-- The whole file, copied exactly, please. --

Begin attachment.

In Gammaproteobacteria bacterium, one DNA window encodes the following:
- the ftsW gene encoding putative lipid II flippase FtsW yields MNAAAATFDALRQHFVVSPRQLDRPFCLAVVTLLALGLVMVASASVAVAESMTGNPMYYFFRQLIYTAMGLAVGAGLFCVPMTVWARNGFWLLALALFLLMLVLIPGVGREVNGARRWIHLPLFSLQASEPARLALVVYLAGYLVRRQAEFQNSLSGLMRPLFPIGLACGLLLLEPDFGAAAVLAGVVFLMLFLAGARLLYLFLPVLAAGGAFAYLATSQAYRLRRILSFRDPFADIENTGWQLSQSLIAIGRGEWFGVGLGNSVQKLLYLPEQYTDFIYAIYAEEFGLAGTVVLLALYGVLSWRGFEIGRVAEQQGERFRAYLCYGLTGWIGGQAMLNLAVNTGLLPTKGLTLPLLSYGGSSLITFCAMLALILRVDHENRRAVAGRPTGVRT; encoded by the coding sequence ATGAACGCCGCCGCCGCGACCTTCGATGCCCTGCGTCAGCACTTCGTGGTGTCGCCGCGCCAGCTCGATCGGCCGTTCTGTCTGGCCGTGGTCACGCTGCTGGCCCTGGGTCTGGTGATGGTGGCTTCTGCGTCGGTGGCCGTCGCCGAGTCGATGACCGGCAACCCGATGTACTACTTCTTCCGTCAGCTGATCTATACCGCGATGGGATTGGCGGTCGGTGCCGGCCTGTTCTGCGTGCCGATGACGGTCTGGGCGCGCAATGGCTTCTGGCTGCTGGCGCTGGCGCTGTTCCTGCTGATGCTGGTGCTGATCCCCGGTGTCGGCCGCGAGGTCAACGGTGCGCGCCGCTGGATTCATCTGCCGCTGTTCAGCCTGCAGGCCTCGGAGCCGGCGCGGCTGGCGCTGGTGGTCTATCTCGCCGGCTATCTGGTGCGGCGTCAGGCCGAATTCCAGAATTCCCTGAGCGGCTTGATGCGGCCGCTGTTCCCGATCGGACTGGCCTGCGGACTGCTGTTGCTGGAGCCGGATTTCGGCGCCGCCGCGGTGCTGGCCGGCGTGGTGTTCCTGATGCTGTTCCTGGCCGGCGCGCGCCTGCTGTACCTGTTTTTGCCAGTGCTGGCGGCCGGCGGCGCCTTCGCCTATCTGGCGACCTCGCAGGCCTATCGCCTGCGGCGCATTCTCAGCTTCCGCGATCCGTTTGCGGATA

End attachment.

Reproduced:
In Gammaproteobacteria bacterium, one DNA window encodes the following:
- the ftsW gene encoding putative lipid II flippase FtsW yields MNAAAATFDALRQHFVVSPRQLDRPFCLAVVTLLALGLVMVASASVAVAESMTGNPMYYFFRQLIYTAMGLAVGAGLFCVPMTVWARNGFWLLALALFLLMLVLIPGVGREVNGARRWIHLPLFSLQASEPARLALVVYLAGYLVRRQAEFQNSLSGLMRPLFPIGLACGLLLLEPDFGAAAVLAGVVFLMLFLAGARLLYLFLPVLAAGGAFAYLATSQAYRLRRILSFRDPFADIENTGWQLSQSLIAIGRGEWFGVGLGNSVQKLLYLPEQYTDFIYAIYAEEFGLAGTVVLLALYGVLSWRGFEIGRVAEQQGERFRAYLCYGLTGWIGGQAMLNLAVNTGLLPTKGLTLPLLSYGGSSLITFCAMLALILRVDHENRRAVAGRPTGVRT; encoded by the coding sequence ATGAACGCCGCCGCCGCGACCTTCGATGCCCTGCGTCAGCACTTCGTGGTGTCGCCGCGCCAGCTCGATCGGCCGTTCTGTCTGGCCGTGGTCACGCTGCTGGCCCTGGGTCTGGTGATGGTGGCTTCTGCGTCGGTGGCCGTCGCCGAGTCGATGACCGGCAACCCGATGTACTACTTCTTCCGTCAGCTGATCTATACCGCGATGGGATTGGCGGTCGGTGCCGGCCTGTTCTGCGTGCCGATGACGGTCTGGGCGCGCAATGGCTTCTGGCTGCTGGCGCTGGCGCTGTTCCTGCTGATGCTGGTGCTGATCCCCGGTGTCGGCCGCGAGGTCAACGGTGCGCGCCGCTGGATTCATCTGCCGCTGTTCAGCCTGCAGGCCTCGGAGCCGGCGCGGCTGGCGCTGGTGGTCTATCTCGCCGGCTATCTGGTGCGGCGTCAGGCCGAATTCCAGAATTCCCTGAGCGGCTTGATGCGGCCGCTGTTCCCGATCGGACTGGCCTGCGGACTGCTGTTGCTGGAGCCGGATTTCGGCGCCGCCGCGGTGCTGGCCGGCGTGGTGTTCCTGATGCTGTTCCTGGCCGGCGCGCGCCTGCTGTACCTGTTTTTGCCAGTGCTGGCGGCCGGCGGCGCCTTCGCCTATCTGGCGACCTCGCAGGCCTATCGCCTGCGGCGCATTCTCAGCTTCCGCGATCCGTTTGCGGATA